Summary of changes:
"The £3,000 currently available for primary teacher trainees with a First or PhD to train as a teacher is being discontinued"
Biology TeachersBursaries for students wanting to train as biology teachers next year have increased dramatically.
A would-be biology teacher can get £26,000 to train as a teacher next year, if they have a First, 2:1 or 2:2 degree.
This is up from the £15,000 bursary a biology trainee could receive this year if they have a First, the £12,000 if they have a 2:1 or the £10,000 ofered if they have a 2:2.
English TeachersBursaries for students wanting to train as English teachers next year have increased dramatically.
Bursaries for English teachers have also jumped from £9,000 for those with First or 2:1 degrees in the current academic year to £15,000 next year – a bursary that will be open to those with 2:2 degrees as well.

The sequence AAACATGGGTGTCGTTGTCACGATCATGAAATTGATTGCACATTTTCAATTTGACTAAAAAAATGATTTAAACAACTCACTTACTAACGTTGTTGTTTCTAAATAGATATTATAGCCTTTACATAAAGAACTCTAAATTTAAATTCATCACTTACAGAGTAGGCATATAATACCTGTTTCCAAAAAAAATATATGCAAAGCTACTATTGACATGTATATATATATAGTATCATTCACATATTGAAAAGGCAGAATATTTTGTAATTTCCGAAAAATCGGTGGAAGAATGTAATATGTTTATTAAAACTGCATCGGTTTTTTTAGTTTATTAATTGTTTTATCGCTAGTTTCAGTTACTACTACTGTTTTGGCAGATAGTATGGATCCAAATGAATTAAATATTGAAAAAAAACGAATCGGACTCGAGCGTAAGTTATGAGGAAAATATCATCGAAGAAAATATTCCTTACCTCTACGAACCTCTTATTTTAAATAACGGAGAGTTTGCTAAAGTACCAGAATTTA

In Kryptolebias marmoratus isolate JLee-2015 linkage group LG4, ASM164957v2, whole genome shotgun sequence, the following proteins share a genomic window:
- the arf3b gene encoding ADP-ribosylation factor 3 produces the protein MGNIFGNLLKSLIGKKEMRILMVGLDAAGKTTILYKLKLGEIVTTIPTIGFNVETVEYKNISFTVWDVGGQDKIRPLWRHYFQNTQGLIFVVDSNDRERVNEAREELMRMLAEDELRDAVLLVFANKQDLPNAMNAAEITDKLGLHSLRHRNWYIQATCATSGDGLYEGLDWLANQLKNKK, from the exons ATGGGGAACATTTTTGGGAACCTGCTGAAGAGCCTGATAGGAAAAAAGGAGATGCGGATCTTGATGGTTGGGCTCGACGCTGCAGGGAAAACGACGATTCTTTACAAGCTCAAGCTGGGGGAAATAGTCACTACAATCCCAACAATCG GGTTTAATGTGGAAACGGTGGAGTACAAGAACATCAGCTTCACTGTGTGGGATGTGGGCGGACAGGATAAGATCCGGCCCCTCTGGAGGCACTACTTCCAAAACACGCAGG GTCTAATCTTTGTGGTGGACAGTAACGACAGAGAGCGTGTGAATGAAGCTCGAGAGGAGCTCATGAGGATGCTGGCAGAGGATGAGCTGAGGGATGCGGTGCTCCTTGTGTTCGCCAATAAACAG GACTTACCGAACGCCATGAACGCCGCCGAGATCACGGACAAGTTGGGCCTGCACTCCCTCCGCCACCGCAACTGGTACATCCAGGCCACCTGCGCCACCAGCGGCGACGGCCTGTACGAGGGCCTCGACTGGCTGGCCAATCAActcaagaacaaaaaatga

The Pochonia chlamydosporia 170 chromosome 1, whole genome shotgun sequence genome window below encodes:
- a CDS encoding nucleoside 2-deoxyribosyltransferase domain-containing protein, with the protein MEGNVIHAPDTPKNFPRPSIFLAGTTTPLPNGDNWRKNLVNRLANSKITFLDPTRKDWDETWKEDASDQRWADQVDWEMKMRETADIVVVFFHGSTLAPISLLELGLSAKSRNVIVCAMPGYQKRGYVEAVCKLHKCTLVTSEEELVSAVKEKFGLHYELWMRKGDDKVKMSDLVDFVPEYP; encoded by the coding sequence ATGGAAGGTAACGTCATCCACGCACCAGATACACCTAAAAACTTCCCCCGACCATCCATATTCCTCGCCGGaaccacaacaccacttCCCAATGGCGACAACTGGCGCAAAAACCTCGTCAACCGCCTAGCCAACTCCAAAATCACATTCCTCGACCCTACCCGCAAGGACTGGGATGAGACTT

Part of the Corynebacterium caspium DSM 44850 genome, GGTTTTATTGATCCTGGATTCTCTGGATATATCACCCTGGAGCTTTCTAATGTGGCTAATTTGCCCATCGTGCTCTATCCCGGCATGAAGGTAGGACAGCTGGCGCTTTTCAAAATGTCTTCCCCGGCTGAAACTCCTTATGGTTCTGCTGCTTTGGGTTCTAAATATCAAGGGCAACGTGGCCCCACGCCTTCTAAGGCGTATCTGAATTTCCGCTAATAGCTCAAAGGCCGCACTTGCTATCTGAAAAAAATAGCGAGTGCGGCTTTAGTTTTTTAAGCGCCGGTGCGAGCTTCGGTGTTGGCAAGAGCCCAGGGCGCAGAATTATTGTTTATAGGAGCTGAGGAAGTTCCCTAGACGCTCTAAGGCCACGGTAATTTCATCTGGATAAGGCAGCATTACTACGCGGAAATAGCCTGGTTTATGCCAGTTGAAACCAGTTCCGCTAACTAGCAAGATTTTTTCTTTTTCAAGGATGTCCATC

Physics TeachersPhysics bursaries are still among the highest, but have dropped from a top rate of £30,000 in 2017-18 to £26,000 in 2018-19.
Similarly, the physics scholarship – available from professional bodies - will drop from £30,000 to £28,000.
Maths TeachersMaths trainees can now get up to £35,000 - but not in one go. The government has put in place an up-front bursary of £20,000, or scholarship of £22,000, with two further “early career payments” available as retention incentives.
Under this scheme, eligible maths teachers will get £5,000 in each of their third and fifth year of teaching, if they have taught in a state-funded school in England since completing their ITT course. These payments will rise to £7,500 each in selected local authorities.
"It comes after criticism that large bursaries are not helping to retain teachers in the profession."
Full Official Information here:
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- 11-10-2017 03:13
- 11-10-2017 11:58